The government, in the face of overwhelming numbers of people with Covid-19 being admitted to hospital, told everyone to stay at home and threatened them with unspecified harsher measures. The law brought into force on 6 January allowed any amount of exercise and visits to food shops, dry cleaners, takeaway restaurants, banks, pet-food suppliers, off licences, public lavatories, garden centres, bicycle shops and libraries (for collection of books ordered in advance) or anywhere for the purpose of picketing. The Speaker asked MPs to wear masks in the House, except when speaking. Two women were stopped by Derbyshire police as they walked in the country, told that the cups of peppermint tea they carried were ‘classed as a picnic’, and had to pay a £200 penalty each; five days later police rescinded the penalties.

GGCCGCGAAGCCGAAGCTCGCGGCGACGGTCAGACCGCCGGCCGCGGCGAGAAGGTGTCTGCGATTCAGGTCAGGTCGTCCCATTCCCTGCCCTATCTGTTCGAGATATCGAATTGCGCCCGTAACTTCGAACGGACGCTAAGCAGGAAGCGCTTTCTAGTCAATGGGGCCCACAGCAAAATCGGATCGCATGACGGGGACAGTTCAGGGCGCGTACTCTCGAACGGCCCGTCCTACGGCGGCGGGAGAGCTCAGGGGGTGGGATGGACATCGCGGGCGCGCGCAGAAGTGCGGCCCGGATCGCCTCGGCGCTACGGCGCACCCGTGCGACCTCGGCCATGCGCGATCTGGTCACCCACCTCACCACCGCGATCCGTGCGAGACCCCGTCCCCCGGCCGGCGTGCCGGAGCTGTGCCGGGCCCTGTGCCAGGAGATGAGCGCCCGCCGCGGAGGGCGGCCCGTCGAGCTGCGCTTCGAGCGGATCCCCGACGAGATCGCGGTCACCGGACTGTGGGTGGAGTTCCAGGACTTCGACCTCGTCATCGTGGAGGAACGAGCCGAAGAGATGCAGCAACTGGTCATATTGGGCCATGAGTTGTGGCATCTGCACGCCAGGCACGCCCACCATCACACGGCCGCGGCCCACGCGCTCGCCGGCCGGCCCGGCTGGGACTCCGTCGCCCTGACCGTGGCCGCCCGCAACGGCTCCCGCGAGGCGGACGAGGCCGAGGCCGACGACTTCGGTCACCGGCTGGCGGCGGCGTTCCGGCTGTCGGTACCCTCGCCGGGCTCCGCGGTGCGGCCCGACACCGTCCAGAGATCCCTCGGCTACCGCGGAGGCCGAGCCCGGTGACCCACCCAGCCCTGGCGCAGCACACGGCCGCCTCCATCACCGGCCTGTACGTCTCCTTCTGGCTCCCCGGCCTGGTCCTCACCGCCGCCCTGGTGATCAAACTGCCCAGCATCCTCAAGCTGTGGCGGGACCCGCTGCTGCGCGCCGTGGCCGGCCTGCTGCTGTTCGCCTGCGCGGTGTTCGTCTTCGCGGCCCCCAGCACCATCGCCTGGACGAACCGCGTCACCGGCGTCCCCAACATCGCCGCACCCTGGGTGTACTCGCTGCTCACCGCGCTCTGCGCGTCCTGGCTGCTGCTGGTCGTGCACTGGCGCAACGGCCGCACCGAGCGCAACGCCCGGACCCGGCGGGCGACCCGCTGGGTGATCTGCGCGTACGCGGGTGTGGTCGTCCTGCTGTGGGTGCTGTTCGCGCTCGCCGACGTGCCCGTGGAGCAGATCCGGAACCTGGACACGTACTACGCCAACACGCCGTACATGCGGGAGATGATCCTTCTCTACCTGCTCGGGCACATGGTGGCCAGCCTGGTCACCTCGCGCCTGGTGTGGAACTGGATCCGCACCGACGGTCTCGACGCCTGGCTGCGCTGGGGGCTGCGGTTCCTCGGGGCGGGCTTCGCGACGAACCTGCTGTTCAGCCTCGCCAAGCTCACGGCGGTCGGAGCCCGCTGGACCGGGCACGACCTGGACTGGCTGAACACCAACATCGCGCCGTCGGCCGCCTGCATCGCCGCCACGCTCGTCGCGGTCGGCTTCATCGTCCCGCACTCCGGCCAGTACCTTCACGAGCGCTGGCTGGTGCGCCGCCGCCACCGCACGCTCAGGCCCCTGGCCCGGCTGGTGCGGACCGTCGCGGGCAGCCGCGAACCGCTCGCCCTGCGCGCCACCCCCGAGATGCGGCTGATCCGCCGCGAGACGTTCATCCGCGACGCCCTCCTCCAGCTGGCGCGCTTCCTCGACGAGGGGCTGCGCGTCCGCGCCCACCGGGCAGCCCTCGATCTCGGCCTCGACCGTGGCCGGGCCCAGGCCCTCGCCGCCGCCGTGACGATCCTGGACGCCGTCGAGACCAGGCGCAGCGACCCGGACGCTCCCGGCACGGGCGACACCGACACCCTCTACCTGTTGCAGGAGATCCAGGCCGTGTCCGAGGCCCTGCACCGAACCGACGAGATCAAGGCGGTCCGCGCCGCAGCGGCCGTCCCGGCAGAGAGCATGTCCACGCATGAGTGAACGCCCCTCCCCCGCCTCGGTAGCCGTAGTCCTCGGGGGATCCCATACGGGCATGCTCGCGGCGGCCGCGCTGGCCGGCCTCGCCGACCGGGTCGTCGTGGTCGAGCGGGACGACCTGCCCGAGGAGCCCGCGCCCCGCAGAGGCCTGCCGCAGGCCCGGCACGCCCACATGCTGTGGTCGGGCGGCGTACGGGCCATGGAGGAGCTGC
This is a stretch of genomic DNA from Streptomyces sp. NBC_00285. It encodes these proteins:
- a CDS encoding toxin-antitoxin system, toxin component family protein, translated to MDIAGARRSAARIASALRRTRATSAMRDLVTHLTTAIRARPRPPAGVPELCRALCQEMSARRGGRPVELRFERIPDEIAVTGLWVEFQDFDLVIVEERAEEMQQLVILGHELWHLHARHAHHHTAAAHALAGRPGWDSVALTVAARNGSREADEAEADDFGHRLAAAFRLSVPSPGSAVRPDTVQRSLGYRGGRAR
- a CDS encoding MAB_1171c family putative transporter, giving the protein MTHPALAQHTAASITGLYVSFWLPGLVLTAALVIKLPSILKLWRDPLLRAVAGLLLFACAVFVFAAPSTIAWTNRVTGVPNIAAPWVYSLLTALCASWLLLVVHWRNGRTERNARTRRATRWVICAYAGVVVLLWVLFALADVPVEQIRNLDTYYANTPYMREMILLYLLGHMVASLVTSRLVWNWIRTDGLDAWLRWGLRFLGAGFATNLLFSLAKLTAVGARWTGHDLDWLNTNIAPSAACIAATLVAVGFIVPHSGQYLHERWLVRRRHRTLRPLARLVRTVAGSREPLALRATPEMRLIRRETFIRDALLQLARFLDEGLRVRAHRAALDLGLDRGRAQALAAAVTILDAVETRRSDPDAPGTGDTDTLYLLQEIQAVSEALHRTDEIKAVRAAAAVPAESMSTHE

At the beginning of the week, Sunday 10 January, total deaths (within 28 days of testing positive for the coronavirus) had stood at 80,868, including 6,298 in the past week. London’s Nightingale hospital began to admit patients, none suffering from Covid. A third vaccine, from Moderna, was approved but would not be available until the spring. The government set a target of 15 million people to be vaccinated by mid-February, having vaccinated 2.3 million by 11 January. The Queen, aged 94, and the Duke of Edinburgh, 99, were vaccinated against Covid-19.
At least 160 migrants crossed the Channel to England in ten boats on Saturday and Sunday. Khairi Saadallah was sentenced to his whole life in jail for murdering three homosexual men with a knife in a Reading park in June. Kwasi Kwarteng became Business Secretary in place of Alok Sharma. James Brokenshire, found to have lung cancer three years ago, is to leave his post as a Home Office minister for surgery on a lung tumour.